O-030. Proteomic Approach for Molecular Mechanisms under Ethanol Stress in Lactobacillus buchneri

S. Liu;

Lactic acid bacteria have potential to serve as microbial catalysts for production of fuels and chemicals from lignocellulosic biomass. Lactobacillus buchneri NRRL B-30929 is a novel strain that belongs to the hetero-fermentative group of lactic acid bacteria. It was isolated from a fuel ethanol production facility and shown to produce equal molar amounts of lactic acid and ethanol from glucose under anaerobic conditions. Most notably, the microbe exhibited exhibits high tolerance to environmental ethanol concentrations. When medium was supplied with up to 6% ethanol, no visible delay of growth was observed. Approximately 30% to 70% decrease of total cell number was detected when concentrations were increased to 10% to 14% ethanol. Total cellular proteins from duplicate cultures of 0%, 6%, and 10% ethanol were subjected to 2D-gel electrophoresis. Comparisons of between 0% ethanol and 6% or 10% ethanol indicated changes to the protein profiles in both 6% and 10% ethanol treated cells. Both increases and decreases in density of several proteins were visible, with the changes more evident in cells with 10% ethanol. The identification of ethanol stress related proteins will help us to understand the molecular mechanisms governing tolerance to high ethanol concentrations. Combined with genomic analyses, these proteomic data will lead to cloning specific ethanol tolerance related genes which may be used for improving biocatalysts for efficient conversion of biomass to biofuel.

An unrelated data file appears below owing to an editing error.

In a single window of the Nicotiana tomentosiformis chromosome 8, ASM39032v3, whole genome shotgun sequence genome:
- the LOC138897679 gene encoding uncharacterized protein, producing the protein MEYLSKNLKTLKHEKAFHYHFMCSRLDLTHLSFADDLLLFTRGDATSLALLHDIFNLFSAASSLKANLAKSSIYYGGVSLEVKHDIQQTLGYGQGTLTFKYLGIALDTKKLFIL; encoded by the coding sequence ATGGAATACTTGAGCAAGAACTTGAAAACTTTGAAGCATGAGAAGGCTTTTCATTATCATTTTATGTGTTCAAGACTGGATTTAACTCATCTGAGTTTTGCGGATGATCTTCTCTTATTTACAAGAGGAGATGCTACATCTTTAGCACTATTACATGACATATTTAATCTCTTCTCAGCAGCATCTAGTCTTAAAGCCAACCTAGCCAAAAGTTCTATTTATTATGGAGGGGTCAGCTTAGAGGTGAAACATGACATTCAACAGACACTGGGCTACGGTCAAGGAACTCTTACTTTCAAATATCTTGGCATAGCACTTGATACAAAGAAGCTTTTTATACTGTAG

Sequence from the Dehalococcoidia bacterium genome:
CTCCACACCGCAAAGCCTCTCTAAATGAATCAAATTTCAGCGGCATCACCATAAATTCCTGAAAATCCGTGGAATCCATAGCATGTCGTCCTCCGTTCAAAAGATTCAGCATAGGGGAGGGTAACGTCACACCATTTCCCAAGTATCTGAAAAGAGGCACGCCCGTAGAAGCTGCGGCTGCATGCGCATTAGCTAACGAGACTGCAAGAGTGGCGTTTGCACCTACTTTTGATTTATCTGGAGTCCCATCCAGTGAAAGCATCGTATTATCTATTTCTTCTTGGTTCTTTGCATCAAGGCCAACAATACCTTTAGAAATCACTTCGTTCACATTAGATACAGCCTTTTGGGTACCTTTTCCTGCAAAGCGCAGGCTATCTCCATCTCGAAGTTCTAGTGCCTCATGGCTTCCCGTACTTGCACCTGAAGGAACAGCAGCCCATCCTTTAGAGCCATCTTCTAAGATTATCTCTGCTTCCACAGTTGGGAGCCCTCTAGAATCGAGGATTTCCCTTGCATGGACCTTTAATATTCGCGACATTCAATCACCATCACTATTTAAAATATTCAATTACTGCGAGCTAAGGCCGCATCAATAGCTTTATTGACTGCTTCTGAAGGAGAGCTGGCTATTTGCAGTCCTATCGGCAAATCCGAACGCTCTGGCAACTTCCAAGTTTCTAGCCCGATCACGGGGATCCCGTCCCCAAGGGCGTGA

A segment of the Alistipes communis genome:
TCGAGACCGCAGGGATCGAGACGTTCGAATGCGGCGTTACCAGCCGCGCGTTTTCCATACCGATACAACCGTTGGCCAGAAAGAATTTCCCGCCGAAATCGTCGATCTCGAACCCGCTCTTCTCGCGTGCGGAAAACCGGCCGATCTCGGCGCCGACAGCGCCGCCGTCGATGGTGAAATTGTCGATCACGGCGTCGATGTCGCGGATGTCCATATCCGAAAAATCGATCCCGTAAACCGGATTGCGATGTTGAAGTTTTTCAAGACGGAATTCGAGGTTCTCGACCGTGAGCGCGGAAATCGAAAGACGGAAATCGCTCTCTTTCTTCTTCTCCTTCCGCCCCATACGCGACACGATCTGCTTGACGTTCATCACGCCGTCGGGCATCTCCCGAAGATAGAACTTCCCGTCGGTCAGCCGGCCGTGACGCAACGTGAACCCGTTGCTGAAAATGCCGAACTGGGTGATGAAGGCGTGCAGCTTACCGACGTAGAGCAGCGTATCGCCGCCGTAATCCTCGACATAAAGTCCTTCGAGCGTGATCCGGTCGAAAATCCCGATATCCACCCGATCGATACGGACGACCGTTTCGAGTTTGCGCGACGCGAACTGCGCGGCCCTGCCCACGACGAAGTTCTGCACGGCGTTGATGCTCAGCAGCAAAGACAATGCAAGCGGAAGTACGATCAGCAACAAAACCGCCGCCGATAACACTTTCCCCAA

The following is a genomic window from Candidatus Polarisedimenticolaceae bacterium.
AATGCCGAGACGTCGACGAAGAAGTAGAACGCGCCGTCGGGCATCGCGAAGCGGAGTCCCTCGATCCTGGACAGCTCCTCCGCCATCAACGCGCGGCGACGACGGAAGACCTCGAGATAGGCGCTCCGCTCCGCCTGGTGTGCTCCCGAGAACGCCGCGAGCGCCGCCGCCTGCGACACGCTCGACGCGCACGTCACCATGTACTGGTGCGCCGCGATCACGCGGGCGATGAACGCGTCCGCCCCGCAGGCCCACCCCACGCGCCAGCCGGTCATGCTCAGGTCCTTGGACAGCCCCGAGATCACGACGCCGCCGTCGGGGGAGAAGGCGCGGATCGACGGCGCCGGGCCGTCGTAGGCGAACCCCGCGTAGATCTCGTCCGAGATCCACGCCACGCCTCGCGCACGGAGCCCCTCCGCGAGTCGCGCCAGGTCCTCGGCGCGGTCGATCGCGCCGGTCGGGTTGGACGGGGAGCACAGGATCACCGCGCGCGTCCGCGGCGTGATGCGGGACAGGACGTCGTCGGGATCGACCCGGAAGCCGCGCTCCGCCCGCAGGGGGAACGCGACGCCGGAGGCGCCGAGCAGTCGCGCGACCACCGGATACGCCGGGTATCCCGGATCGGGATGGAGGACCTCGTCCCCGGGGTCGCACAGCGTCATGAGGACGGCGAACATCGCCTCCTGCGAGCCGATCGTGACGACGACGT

178/O. Emerging Technology and Instrumentation

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